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Bob Iger: Hollywood Storytellers Need to ‘Embrace the Change’ Driven by Tech Innovation

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New technology is friend not foe to Hollywood’s creative community. That was the message delivered Thursday morning by Disney CEO Bob Iger during his keynote conversation at the Canva Create showcase event held at SoFi Stadium and Hollywood Park.

Iger, who is an investor and board member of the privately held online design platform, commended Canva for embracing the potential of generative AI tools and other cutting-edge technologies to make high-end visual media design tools readily available to everyday users. Based in Sydney, Australia, Canva has emerged over the past decade as a digital media star. The company was valued at $40 billion in 2022 when Iger took an undisclosed stake. That transaction came during his two and a half year retirement from Disney that ended with his return as CEO November 2022.

Canva Create is a mix of a festival to showcase new additions to the Canva platform and a conference probing creativity and other topics. Thursday’s event drew about 3,500 Canva enthusiasts and marked the first time Canva has held such a gathering in the U.S.

Iger took the stage at YouTube Theater with Canva co-founder Melanie Perkins to discuss brand-building, maintaining a strong company culture and scaling operations. He drilled down on Canva’s strength at building intuitive technology and design tools. Pressed by Perkins, Iger reflected on the significant role that new technologies have played in propelling the Walt Disney Co. (which marked its 100th anniversary last October) for a century.

“Walt Disney himself was a big believer in using technology in the early days to tell better stories. And he thought that technology in the hands of a great storyteller was unbelievably powerful,” Iger said.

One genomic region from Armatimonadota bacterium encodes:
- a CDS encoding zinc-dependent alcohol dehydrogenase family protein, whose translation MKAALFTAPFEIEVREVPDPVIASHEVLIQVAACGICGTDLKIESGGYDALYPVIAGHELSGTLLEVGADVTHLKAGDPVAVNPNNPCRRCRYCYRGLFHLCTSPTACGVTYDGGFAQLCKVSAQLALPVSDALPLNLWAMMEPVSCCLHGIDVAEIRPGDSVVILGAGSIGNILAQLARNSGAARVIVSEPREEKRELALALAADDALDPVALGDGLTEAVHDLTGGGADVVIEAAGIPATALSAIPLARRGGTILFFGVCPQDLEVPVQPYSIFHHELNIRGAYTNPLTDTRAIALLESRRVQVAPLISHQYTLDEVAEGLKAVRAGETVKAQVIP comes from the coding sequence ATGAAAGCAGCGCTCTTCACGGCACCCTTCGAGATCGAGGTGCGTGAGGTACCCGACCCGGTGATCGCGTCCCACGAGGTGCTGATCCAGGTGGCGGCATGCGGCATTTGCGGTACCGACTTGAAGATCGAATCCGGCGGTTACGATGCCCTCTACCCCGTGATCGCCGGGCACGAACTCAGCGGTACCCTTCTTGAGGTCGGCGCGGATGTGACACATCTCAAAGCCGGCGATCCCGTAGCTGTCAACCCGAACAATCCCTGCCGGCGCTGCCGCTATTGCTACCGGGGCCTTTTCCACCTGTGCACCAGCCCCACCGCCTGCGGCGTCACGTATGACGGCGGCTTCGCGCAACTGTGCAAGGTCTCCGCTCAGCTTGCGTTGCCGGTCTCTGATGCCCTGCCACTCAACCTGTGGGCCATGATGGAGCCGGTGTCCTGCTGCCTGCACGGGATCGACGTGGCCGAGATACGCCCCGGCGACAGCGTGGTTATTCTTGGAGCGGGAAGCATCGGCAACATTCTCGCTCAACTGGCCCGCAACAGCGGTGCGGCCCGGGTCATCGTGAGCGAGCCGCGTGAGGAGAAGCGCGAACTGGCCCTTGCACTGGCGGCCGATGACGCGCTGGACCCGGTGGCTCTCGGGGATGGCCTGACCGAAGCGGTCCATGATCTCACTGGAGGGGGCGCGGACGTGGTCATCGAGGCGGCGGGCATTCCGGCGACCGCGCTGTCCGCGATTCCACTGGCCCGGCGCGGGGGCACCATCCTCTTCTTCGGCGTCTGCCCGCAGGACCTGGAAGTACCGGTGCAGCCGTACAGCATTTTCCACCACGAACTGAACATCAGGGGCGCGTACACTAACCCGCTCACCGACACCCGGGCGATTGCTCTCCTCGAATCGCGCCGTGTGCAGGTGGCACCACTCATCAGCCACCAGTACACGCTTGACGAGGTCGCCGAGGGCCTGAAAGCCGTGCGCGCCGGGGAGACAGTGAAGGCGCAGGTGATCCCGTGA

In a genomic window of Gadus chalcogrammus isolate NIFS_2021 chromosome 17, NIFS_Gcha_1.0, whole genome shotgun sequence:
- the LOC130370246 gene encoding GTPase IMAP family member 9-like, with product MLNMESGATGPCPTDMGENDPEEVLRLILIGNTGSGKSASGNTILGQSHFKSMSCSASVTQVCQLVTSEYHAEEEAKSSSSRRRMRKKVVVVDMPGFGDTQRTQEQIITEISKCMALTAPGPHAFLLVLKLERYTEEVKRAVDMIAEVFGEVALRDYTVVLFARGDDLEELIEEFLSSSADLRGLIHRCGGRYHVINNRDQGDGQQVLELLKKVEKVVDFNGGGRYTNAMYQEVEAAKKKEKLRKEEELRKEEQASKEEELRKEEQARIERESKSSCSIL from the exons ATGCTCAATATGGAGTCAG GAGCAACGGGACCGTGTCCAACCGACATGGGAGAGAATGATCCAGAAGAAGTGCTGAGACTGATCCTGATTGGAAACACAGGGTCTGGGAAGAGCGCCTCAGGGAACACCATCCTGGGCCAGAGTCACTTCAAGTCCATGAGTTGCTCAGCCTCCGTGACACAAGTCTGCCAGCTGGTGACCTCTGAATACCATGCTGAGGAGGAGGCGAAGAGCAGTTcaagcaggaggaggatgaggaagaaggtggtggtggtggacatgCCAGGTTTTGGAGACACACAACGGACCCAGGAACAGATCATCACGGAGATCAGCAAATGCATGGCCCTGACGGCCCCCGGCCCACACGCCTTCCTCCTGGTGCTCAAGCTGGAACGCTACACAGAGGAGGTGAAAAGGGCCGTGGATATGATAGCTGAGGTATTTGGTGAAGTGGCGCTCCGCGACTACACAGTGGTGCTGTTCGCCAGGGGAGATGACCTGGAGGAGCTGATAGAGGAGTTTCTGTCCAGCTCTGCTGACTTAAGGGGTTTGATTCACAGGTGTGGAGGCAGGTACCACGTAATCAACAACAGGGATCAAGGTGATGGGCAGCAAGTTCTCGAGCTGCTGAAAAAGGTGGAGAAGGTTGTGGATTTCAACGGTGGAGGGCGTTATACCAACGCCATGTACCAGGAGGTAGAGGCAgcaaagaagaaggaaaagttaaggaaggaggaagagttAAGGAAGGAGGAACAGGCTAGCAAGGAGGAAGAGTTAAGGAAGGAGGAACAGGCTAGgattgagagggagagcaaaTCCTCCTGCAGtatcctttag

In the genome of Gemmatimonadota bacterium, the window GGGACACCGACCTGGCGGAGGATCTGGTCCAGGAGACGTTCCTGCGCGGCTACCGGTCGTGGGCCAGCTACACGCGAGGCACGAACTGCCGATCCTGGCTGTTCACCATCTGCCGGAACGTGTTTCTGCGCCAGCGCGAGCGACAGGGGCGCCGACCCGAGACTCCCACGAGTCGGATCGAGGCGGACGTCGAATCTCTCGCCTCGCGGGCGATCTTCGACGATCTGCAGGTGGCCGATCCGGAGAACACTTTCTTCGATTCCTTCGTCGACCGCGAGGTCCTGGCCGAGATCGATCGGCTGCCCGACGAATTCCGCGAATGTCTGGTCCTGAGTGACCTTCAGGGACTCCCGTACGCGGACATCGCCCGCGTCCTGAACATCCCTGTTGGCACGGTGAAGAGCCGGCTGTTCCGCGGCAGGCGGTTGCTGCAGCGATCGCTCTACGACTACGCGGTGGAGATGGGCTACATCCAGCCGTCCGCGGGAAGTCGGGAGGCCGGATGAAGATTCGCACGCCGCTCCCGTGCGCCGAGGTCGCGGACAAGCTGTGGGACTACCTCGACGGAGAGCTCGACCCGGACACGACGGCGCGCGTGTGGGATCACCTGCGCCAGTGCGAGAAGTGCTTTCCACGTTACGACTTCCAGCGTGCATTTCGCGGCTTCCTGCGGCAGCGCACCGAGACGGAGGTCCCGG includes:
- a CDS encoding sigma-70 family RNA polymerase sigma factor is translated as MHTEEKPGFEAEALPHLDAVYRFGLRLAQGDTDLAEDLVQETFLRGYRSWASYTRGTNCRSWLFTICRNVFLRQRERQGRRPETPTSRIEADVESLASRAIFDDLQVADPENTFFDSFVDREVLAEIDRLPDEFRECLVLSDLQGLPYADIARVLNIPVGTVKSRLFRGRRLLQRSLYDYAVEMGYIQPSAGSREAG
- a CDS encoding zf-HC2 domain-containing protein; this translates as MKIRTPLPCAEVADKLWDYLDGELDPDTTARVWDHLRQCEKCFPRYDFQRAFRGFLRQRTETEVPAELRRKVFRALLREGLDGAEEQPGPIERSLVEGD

He acknowledged the high anxiety in the creative community these days about the potential for generative AI tech to eliminate the need for a lot of human labor in content creation. Iger argued that this is the wrong perspective on the potential unleashed the marriage of cutting-edge tech and creators with strong vision.

“Don’t fixate on its ability to be disruptive — fixate on [tech’s] ability to make us better and tell better stories. Not only better stories, but to reach more people,” Iger said.

Iger was also blunt in suggestion that there really is no other option but to figure out how to make it work for the larger goal of enhancing the production of movies, TV shows, music and other content.

“You’re never going to get in the way of it. There isn’t a generation of human beings that has ever been able to stand the way of technological advancement,” Iger said. “What we try to do is embrace the change that technology has created, and use it as the wind behind our backs instead of wind in our faces.”

Perkins prompted to Iger to tell the crowd how he happened to become an investor in Canva. Iger explained that his wife, USC Annenberg School dean Willow Bay, used Canva tools to design a how-to manual for a fancy espresso maker that she gave her husband. Iger at first thought it was a professional manual produced by the manufacturer. Once Bay introduced him to Canva, Iger was impressed by the company’s tech and by the ethos of empowering creative that has been infused into the platform.

At Perkins’ behest, Iger advised the Canva founders to stay true to the company’s core ideals of simplifying tech tools and helping build the architecture that powers creativity in the modern age. He cited Disney and Coca-Cola as two of the precious few examples of U.S. firms that were big in the 1920s, ’30s and ’40s and still have strong businesses and recognizable brands today.

“There’s this belief sometimes that adjusting your values is necessary to adjust to the world that has changed,” he said, adding that he does not subscribe to that belief. “Think about what Canva is today and the business you have today because of the values that were imbued in the brand and the company culture years ago. That value creation should be ongoing. Abandoning those core values that got you where you are is what, in my opinion, results in the extinction of brands and companies.”